Cooking technique is very important in getting this dish right. Using fish stock can be a bit strong and make the crab overpowering so we use chicken stock instead, which gives a rounded flavour to the dish.

Serves four


120g picked white crabmeat

350g dried linguine

100ml mild olive oil

40 mussels

2 red chillies, deseeded and finely diced

4 cloves of garlic, peeled and finely chopped garlic

300ml light chicken stock

Juice of 2 lemons

Half a bunch of flat leaf parsley, roughly chopped

Sea salt and freshly ground black pepper


First pick through crabmeat to make sure it’s free from any bits of shell. Scrub the mussels under running water and remove any grit and pull off the little ‘beards’.

Bring a large pan of salted water to the boil and add the linguine, cook as per instructions until al-dente.

Meanwhile, in a pan large enough to take all the mussels comfortably, heat the olive oil, add the mussels and stir until they begin to open. Next add the chilli and garlic and cook till softened, stirring regularly, do not let them brown. Add the chicken stock and lemon juice to the pan and bring it to the boil.

Drain the pasta and reserve a little of the cooking water. Add the drained pasta to the mussels with the parley and crabmeat and toss together until everything is evenly mixed – loosen with a little of the cooking water if the pasta looks too dry. Taste and season with salt and pepper.

The book will be available to buy from the 18th May, from the restaurant and online (and at the St Ives Food and Drink Festival, taking place over the weekend 18th and 19th May).


Trip to Champagne? If I must…..

Rebecca, our brilliant and unflappable front of house manager has had a busy year. Months have passed in a whirlwind of coffee beans, shift requests and stock sheets, and we thought she deserved to put her feet up. A long train trip seemed in order, so we sent her to Champagne, where the sounds of tinkling cutlery could no longer reach her….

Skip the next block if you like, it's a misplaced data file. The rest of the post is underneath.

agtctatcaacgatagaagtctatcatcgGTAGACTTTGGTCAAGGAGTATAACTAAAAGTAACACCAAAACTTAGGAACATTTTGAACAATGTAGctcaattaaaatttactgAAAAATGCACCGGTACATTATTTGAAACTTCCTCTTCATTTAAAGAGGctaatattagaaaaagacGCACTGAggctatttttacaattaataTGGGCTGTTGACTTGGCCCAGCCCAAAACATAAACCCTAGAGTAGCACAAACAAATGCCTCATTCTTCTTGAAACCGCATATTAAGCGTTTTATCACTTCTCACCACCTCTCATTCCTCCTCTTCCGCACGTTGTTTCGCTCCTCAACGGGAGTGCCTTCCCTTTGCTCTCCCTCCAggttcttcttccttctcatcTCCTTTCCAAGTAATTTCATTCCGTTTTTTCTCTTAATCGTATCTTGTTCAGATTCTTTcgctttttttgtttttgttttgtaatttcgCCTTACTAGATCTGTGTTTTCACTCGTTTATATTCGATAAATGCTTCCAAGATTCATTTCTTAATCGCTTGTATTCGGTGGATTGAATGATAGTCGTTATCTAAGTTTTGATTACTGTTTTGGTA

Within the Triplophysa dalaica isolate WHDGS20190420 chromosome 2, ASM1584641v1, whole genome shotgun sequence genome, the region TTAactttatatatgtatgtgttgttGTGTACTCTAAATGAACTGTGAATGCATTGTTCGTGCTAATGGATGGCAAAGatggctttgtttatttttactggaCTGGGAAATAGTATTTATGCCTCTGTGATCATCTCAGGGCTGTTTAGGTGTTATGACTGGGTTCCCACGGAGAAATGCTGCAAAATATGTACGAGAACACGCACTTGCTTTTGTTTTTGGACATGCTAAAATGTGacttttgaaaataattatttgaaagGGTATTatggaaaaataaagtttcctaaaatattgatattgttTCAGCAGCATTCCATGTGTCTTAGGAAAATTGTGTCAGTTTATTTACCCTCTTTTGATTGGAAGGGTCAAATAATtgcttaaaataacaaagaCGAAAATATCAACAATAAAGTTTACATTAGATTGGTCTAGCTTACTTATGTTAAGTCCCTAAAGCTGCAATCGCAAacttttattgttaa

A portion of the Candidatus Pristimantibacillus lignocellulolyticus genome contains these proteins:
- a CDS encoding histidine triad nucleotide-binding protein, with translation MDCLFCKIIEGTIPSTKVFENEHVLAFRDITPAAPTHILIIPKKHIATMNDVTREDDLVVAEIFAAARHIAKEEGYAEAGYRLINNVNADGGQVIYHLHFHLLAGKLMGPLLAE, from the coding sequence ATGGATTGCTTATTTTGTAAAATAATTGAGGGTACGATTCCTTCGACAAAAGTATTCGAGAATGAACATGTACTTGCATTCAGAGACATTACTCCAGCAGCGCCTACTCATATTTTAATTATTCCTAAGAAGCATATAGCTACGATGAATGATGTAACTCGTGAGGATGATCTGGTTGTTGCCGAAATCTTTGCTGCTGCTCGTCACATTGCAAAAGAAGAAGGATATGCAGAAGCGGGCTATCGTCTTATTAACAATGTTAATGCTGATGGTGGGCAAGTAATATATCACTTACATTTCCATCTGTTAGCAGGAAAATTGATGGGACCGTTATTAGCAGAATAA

Reims Cathedral

“Would you like to come on an all expenses paid overnight trip to the Ruinart Chateau for dinner and champagne tasting?”  When faced with this question over the phone, mid service on a busy September afternoon in the Café, my answer was easy!  And so after a mere twelve hours train travel from St.Ives, I arrived in Reims, a city of traditions and centuries-old know-how, and one of the main gastronomic centers of France.

The Champagne region is a very ancient province of France, consisting of 319 villages or vineyards, each one having its own characteristics and in total possessing an incredible 250km of cellars.

Prized stocks of past vintages

Ruinart is the oldest established champagne house, exclusively producing champagne since 1729.  Founded by Nicolas Ruinart, the house is today owned by the parent company LVMH Moet Hennessey Louis Vuitton SA.

Ruinart cellars are among the largest in the region, and are Gallo-Roman in origin.  Like most cellars, they are the product of chalk mining, and extend 38 meters below ground and are 8km long.  The chalk helps to keep the cellars at a constant 11 degrees celcius.

Exploring the maze of ancient cellars